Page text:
LOS ANGELES — A Los Angeles sheriff’s deputy who was texting and typing on a laptop seconds before his patrol car struck a 65-year-old bicyclist will not face any criminal charges, officials said this week.
The deputy’s actions, authorities said, cannot be proved negligent because he was answering a work-related message, KTLA reported.
The collision, which occurred on Dec. 8, 2013, killed Milton Olin, a prominent entertainment attorney. Olin was well-known from time he spent as an executive with the music sharing service Napster. The case garnered widespread attention among bicyclists and prompted a civil lawsuit from his family.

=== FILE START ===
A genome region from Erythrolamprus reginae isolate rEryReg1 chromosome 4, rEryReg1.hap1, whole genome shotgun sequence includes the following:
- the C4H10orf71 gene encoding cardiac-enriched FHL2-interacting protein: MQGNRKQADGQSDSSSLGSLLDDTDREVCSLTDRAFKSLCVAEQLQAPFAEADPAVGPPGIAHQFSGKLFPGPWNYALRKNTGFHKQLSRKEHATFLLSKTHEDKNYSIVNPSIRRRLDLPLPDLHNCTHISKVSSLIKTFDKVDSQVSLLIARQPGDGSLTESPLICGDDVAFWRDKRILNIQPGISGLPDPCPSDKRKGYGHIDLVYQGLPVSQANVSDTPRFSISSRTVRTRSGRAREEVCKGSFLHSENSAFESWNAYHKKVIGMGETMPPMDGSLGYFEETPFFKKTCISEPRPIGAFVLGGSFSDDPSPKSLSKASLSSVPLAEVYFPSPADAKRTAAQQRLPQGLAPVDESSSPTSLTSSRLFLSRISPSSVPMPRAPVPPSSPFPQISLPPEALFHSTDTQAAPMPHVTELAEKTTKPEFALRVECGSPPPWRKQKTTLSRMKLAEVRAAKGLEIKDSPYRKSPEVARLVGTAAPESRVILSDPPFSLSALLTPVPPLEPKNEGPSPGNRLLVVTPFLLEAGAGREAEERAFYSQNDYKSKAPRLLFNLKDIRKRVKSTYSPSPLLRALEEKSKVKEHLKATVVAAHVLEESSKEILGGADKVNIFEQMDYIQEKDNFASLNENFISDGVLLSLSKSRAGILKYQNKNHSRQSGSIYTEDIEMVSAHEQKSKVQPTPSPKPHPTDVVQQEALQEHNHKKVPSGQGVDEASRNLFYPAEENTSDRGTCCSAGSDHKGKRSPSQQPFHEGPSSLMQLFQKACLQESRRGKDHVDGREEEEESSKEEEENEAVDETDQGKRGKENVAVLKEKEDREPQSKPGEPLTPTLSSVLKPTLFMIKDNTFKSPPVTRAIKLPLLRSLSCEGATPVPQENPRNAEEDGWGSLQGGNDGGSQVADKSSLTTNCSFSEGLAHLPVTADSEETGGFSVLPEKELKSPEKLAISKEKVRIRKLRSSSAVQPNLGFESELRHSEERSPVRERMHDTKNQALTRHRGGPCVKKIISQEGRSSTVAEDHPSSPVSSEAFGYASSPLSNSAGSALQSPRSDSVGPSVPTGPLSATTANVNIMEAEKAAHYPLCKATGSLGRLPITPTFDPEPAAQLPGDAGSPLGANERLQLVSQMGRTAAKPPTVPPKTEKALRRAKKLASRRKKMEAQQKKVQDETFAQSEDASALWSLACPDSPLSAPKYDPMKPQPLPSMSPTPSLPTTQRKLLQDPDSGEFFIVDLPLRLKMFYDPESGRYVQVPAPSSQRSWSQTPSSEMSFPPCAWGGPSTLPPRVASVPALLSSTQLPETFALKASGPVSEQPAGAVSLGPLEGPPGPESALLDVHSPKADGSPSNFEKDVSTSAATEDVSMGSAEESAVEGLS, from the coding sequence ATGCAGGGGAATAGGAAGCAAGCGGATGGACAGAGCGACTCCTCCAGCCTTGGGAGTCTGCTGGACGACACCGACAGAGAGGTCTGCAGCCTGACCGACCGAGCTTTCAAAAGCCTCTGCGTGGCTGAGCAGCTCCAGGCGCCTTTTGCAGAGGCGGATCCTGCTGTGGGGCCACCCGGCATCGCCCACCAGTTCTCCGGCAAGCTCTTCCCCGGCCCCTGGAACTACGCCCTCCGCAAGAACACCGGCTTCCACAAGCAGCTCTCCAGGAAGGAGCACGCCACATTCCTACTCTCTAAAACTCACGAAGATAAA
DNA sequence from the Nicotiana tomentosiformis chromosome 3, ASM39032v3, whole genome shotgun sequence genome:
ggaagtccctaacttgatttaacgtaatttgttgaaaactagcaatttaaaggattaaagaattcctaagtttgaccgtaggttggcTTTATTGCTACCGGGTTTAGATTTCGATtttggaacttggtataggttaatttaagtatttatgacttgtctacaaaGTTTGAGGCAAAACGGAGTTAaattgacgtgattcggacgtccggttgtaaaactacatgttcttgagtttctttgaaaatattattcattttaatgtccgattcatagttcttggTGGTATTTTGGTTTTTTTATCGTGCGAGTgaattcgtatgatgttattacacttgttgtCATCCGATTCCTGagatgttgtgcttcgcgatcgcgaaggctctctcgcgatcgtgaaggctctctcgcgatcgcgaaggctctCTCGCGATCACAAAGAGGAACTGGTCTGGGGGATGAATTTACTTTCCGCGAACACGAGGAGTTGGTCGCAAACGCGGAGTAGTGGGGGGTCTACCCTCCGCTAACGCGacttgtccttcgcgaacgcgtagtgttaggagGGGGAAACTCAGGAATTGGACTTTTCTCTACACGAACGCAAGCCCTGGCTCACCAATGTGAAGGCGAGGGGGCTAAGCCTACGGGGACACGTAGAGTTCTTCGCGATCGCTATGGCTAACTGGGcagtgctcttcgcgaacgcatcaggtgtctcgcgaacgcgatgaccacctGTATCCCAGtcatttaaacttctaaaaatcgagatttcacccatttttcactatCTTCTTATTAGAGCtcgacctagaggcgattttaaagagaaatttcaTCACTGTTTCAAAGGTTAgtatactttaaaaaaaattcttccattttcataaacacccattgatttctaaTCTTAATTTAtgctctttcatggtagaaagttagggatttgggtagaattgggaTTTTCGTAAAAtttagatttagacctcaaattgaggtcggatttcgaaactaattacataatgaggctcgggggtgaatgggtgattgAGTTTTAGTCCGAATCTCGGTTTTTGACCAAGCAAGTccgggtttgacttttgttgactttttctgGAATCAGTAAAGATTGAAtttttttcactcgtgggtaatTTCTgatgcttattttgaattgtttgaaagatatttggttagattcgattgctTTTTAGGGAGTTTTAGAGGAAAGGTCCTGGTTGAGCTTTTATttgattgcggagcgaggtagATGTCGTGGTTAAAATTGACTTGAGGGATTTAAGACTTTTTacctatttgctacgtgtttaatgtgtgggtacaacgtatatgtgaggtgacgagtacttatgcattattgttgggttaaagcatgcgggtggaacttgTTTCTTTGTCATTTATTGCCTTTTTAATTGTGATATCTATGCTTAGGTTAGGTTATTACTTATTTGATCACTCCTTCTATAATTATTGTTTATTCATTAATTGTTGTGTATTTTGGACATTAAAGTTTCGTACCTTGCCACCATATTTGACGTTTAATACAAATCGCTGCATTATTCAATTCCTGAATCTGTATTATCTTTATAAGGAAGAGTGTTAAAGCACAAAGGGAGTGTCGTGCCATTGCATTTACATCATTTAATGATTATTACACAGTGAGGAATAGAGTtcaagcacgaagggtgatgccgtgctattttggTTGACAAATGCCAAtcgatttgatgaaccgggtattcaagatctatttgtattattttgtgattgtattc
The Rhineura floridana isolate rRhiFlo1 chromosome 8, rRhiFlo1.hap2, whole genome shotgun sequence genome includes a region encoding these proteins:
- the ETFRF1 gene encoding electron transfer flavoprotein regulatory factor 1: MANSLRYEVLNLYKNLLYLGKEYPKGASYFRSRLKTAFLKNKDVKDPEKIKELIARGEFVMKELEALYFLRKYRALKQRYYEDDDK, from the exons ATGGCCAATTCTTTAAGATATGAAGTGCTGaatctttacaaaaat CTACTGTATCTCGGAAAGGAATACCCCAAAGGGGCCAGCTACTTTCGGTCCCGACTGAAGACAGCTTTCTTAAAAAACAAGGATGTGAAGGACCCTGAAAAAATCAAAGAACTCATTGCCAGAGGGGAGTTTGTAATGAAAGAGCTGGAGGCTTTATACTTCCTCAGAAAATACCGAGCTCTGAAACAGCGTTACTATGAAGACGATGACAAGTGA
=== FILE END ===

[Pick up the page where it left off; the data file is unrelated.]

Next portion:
Deputy Andrew Wood did not brake before hitting Olin, according to court documents. He was texting with his wife less than one minute prior to the collision, but police determined that he was communicating with another deputy via his in-car work laptop at the time of the crash. This distinction means no crime can be proven, the District Attorney’s Office said.
Wood initially reported that Olin swerved out of the bike lane and into traffic, but that was later determined not to be true, according to Deputy District Attorney Rosa Alarcon.
California’s prohibition on texting or making calls on handheld cellphones while driving does not apply to emergency services personnel “operating an authorized emergency vehicle … in the course and scope of his or her duties,” according to state law.